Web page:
Principal Investigator: Xianjun Dong
Parkinson’s disease (PD) affects more than 7 million people worldwide, and biomarkers to bolster the therapeutic pipeline are urgently needed. The Accelerating Medicine Partnership in Parkinson’s disease (AMP PD) consortium has provided the unprecedented opportunities for investigators to utilize the data to build an early diagnosis platform for the PD patient diagnosis, which could lead to improved treatment response and higher efficacy.
Meanwhile, the advances in the machine learning and artificial intelligence could also help to maximize the value of the massive amount of readily available data. In our work, we leveraged the RNA-seq data to find the most significant differentially expressed genes between PD patients and health controls, which will be used to develop a prediction model for PD diagnosis. To achieve a better performance, the most predictive genes were selected using LASSO method. Finally, all our models have very good performances when applying to the testing data.
Based on our current primary results and the data availability, advanced model by combining both PD-associated RNAs and DNAs signal with the state-of-the-art deep learning techniques will be constructed. It will develop and test highly innovative multi-omics classifiers and provide a generally useful computational framework for large-scale, unbiased PD biomarker discovery.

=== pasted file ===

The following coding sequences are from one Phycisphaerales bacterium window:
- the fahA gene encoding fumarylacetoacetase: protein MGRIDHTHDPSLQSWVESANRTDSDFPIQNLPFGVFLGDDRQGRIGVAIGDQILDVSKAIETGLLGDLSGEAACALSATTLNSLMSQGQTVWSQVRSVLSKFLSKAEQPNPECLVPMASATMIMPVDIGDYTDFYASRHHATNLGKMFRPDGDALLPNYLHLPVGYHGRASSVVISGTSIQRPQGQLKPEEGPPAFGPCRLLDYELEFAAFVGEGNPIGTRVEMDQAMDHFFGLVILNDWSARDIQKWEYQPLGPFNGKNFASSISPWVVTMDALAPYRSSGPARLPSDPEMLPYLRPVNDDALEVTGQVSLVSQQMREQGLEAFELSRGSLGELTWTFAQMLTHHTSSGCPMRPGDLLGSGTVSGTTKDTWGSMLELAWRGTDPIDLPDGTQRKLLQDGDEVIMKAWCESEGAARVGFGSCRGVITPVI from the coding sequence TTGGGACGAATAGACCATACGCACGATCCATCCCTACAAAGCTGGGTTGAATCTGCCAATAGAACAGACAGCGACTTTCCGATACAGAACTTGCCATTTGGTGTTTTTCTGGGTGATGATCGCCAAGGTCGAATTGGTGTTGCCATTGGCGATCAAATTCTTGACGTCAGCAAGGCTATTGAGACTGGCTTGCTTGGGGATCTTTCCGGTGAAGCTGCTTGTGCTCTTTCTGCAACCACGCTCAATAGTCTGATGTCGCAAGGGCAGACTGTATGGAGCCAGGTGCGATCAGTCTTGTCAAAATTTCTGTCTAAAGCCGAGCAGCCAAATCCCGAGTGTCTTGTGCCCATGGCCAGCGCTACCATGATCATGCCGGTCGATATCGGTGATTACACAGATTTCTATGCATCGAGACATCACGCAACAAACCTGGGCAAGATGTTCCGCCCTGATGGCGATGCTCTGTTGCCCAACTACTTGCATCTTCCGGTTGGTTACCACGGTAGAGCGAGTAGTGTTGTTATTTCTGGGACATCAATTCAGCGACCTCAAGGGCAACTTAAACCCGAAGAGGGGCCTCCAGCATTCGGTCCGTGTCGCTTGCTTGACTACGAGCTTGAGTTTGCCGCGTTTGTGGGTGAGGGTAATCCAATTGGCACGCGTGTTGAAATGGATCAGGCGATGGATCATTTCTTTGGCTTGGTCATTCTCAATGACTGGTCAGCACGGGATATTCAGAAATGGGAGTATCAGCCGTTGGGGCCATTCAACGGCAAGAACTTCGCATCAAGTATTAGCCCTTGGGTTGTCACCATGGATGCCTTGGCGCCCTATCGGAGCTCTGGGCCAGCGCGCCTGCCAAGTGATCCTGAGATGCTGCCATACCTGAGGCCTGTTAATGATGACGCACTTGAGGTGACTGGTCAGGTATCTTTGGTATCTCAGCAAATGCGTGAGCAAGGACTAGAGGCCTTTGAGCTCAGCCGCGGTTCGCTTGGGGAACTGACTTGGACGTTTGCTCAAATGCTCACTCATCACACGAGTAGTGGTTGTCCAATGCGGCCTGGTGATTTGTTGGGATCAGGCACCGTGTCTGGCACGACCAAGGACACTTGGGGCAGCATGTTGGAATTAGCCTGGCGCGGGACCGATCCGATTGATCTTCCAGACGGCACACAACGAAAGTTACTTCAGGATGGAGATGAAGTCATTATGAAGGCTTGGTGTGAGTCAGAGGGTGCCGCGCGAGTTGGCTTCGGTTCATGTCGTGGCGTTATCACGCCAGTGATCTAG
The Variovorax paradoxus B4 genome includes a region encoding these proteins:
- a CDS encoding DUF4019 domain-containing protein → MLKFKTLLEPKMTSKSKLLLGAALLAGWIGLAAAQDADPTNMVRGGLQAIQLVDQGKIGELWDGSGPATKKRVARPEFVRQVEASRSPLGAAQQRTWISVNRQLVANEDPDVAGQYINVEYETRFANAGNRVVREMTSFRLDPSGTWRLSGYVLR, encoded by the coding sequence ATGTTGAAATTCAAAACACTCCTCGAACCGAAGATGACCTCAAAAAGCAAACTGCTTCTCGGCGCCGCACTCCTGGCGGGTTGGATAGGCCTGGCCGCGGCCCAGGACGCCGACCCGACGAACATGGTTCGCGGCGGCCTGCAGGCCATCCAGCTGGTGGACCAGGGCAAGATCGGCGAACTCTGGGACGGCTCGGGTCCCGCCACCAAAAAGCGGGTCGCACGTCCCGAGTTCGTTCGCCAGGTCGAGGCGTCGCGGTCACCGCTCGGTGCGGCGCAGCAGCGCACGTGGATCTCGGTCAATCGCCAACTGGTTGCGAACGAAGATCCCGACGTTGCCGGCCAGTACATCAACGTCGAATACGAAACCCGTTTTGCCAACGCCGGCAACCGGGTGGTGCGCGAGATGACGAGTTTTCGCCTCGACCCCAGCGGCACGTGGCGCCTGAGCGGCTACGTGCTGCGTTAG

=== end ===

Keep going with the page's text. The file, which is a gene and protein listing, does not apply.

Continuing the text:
Developing biomarkers for clinical use is a difficult process that requires evaluation of multiple, large cohorts, each adding confidence to the marker. The Accelerating Medicine Partnership in Parkinson’s disease (AMP PD) consortium provides an unparalleled opportunity to rapidly achieve this previously elusive goal.
In this pilot work, we utilized the RNA-seq data from the PPMI cohort in AMP-PD. 691 PD cases and 502 health controls were randomly split into training set (80%) and testing set (20%). 697 differentially expressed genes with a relax cutoff (FDR < 0.1) were used in training our models. 46 genes were finally selected through LASSO feature selection process as our predictors for PD diagnosis. Three models were tested on the testing dataset with high accuracy, with the areas under the receiver operating curve (ROAUCs) of 74.44%, 72.86, and 75.65% for logistic regression, random forest, and support vector machine, respectively.
This is our first result of an ongoing investigation. For our next step we will train our model in one cohort (e.g. PPMI) and test in the independent cohorts (e.g. PDBP and BioFIND). We will build multi-omics classifiers by combining both PD-associated RNAs and DNAs signal with the state-of-the-art deep learning techniques (e.g. variational autoencoder).